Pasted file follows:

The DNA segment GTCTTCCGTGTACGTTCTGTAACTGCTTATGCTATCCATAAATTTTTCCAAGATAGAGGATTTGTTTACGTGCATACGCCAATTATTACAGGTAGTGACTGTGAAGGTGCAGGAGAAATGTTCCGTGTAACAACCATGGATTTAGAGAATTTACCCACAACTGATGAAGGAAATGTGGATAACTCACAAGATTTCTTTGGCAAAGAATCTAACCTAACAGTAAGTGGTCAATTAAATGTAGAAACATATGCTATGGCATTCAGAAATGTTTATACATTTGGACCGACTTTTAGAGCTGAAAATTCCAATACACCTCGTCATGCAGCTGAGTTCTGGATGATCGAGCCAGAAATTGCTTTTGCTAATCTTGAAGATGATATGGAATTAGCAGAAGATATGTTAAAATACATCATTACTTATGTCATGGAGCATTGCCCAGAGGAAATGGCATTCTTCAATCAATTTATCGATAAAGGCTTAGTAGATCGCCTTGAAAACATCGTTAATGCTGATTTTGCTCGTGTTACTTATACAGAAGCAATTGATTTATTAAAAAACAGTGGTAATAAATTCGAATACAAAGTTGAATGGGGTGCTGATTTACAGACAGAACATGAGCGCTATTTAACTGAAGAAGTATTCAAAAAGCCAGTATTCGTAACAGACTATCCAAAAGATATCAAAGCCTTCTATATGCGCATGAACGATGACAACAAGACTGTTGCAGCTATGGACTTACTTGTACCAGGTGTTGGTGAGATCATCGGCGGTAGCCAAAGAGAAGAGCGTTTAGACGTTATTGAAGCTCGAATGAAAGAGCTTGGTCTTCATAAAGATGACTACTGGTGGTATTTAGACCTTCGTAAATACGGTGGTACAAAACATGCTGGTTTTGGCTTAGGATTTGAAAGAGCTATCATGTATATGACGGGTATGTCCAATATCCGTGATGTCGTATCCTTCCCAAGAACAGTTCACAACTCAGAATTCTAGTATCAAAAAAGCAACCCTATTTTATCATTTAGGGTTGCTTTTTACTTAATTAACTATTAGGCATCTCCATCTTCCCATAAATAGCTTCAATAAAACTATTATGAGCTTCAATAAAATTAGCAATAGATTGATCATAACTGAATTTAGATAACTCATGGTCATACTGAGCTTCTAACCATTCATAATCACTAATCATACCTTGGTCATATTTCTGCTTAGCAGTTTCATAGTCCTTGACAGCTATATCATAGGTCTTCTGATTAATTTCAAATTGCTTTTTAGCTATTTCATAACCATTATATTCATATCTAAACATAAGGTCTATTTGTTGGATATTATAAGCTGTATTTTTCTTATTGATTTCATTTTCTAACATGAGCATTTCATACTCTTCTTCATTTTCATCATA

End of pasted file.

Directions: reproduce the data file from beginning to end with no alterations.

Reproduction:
The DNA segment GTCTTCCGTGTACGTTCTGTAACTGCTTATGCTATCCATAAATTTTTCCAAGATAGAGGATTTGTTTACGTGCATACGCCAATTATTACAGGTAGTGACTGTGAAGGTGCAGGAGAAATGTTCCGTGTAACAACCATGGATTTAGAGAATTTACCCACAACTGATGAAGGAAATGTGGATAACTCACAAGATTTCTTTGGCAAAGAATCTAACCTAACAGTAAGTGGTCAATTAAATGTAGAAACATATGCTATGGCATTCAGAAATGTTTATACATTTGGACCGACTTTTAGAGCTGAAAATTCCAATACACCTCGTCATGCAGCTGAGTTCTGGATGATCGAGCCAGAAATTGCTTTTGCTAATCTTGAAGATGATATGGAATTAGCAGAAGATATGTTAAAATACATCATTACTTATGTCATGGAGCATTGCCCAGAGGAAATGGCATTCTTCAATCAATTTATCGATAAAGGCTTAGTAGATCGCCTTGAAAACATCGTTAATGCTGATTTTGCTCGTGTTACTTATACAGAAGCAATTGATTTATTAAAAAACAGTGGTAATAAATTCGAATACAAAGTTGAATGGGGTGCTGATTTACAGACAGAACATGAGCGCTATTTAACTGAAGAAGTATTCAAAAAGCCAGTATTCGTAACAGACTATCCAAAAGATATCAAAGCCTTCTATATGCGCATGAACGATGACAACAAGACTGTTGCAGCTATGGACTTACTTGTACCAGGTGTTGGTGAGATCATCGGCGGTAGCCAAAGAGAAGAGCGTTTAGACGTTATTGAAGCTCGAATGAAAGAGCTTGGTCTTCATAAAGATGACTACTGGTGGTATTTAGACCTTCGTAAATACGGTGGTACAAAACATGCTGGTTTTGGCTTAGGATTTGAAAGAGCTATCATGTATATGACGGGTATGTCCAATATCCGTGATGTCGTATCCTTCCCAAGAACAGTTCACAACTCAGAATTCTAGTATCAAAAAAGCAACCCTATTTTATCATTTAGGGTTGCTTTTTACTTAATTAACTATTAGGCATCTCCATCTTCCCATAAATAGCTTCAATAAAACTATTATGAGCTTCAATAAAATTAGCAATAGATTGATCATAACTGAATTTAGATAACTCATGGTCATACTGAGCTTCTAACCATTCATAATCACTAATCATACCTTGGTCATATTTCTGCTTAGCAGTTTCATAGTCCTTGACAGCTATATCATAGGTCTTCTGATTAATTTCAAATTGCTTTTTAGCTATTTCATAACCATTATATTCATATCTAAACATAAGGTCTATTTGTTGGATATTATAAGCTGTATTTTTCTTATTGATTTCATTTTCTAACATGAGCATTTCATACTCTTCTTCATTTTCATCATA